_{4}(k);means for normalizing the inverted response to unit power, thus producing a normalized response H
_{5}(k); andmeans for removing a phase offset from the normalized inverted response, the removing producing an estimated channel response H
_{6}(k).26. The apparatus of
means for differencing the estimated channel response H
_{6}(k) with the ideal channel frequency response, the differencing producing an error filter response H_{7}(k); andmeans for determining an error power of the difference.
27. A computer readable medium carrying one or more sequences of one or more instructions for execution by one or more processors to perform a method for estimating channel distortion in a communications system channel including an adaptive equalizer, the instructions when executed by the one or more processors, cause the one or more processors to perform the steps of:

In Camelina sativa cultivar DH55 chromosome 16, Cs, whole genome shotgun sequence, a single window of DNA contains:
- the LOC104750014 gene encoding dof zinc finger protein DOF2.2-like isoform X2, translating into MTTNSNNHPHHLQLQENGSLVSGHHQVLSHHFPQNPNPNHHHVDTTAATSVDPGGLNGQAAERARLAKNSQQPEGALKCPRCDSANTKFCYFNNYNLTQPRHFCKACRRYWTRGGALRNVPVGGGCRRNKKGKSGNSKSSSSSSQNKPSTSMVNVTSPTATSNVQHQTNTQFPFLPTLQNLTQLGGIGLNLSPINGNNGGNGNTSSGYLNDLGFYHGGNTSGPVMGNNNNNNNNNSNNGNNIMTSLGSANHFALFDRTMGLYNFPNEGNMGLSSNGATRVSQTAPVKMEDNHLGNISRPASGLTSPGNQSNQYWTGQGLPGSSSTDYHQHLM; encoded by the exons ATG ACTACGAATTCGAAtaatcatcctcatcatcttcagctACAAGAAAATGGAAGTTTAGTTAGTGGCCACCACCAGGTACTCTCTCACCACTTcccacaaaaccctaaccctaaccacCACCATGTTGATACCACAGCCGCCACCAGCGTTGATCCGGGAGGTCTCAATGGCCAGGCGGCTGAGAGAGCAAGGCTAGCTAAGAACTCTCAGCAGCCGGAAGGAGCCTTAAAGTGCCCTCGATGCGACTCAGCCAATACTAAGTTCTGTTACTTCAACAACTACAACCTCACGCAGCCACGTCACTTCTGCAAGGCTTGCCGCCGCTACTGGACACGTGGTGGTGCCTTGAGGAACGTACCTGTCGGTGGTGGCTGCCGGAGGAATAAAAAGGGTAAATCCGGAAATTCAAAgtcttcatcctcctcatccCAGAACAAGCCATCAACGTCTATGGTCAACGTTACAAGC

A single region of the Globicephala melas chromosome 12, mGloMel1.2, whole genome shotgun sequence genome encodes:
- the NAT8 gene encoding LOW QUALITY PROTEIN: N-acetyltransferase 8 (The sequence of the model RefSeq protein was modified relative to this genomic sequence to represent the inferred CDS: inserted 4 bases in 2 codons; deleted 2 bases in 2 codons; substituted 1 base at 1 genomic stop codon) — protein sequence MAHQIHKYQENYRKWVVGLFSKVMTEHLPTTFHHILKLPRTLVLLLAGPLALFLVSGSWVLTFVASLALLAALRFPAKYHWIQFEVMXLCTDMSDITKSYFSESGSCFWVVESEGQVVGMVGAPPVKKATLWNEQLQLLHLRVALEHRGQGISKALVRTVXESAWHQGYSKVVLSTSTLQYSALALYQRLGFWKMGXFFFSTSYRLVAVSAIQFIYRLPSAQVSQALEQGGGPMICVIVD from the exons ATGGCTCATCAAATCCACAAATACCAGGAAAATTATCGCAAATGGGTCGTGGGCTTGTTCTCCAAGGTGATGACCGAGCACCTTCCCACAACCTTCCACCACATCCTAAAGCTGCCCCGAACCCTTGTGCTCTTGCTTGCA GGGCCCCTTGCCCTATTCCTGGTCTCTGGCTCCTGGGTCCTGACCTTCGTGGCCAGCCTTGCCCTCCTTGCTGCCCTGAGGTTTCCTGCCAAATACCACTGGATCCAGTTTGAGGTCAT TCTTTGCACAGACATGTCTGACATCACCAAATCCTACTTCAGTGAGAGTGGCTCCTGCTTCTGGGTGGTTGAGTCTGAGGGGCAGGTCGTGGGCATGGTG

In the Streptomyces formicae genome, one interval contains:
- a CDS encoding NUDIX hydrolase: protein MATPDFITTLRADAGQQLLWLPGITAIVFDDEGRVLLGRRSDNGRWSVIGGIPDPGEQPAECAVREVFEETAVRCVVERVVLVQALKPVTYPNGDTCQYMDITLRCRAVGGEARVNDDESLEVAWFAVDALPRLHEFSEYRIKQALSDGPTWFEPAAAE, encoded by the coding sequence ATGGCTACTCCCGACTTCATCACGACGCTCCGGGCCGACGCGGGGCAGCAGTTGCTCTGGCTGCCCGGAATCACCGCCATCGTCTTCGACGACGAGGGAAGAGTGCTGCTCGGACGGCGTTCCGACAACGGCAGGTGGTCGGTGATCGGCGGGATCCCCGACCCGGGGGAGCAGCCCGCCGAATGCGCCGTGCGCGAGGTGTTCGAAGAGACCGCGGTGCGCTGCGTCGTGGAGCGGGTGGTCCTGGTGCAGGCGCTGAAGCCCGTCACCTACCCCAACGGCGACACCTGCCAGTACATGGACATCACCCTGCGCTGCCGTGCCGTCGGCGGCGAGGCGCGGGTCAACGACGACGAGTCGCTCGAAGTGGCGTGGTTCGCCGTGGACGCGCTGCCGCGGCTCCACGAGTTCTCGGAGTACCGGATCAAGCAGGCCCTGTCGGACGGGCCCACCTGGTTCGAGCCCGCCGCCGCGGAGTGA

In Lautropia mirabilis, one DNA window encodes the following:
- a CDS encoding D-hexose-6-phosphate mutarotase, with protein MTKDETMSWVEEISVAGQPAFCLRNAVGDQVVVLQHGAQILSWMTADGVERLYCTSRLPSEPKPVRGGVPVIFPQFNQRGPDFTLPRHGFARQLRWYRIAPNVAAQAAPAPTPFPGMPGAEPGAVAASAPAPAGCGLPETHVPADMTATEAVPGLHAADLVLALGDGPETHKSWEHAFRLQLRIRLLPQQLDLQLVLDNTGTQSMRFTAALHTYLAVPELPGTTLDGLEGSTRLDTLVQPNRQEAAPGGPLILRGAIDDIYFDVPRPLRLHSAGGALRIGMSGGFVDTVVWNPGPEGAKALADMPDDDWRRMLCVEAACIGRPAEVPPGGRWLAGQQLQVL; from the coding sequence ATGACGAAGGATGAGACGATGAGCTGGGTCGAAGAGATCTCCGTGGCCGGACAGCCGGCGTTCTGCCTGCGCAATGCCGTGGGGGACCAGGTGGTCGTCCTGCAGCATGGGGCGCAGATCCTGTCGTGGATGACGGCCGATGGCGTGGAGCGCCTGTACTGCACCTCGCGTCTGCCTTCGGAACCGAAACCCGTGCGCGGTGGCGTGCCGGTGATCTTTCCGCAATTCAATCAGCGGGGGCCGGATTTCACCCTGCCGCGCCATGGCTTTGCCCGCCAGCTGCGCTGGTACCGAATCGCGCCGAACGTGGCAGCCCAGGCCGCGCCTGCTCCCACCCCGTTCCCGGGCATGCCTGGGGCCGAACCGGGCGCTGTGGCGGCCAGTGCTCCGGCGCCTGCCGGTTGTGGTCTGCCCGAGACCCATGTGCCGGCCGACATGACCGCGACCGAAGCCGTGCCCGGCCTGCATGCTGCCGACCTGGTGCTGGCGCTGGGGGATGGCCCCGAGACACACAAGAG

determining one or more adaptive filter coefficients associated with a signal by the adaptive equalizer;
normalizing the determined one or more adaptive filter coefficients to unity power;
differencing the normalized one or more adaptive filter coefficients with an all-pass filter, the differencing including a difference between a normalized equalizer main tap coefficient and unity; and
estimating un-equalized channel distortion based upon the differencing of the normalized one or more adaptive filter coefficients including the equalizer main tap coefficient.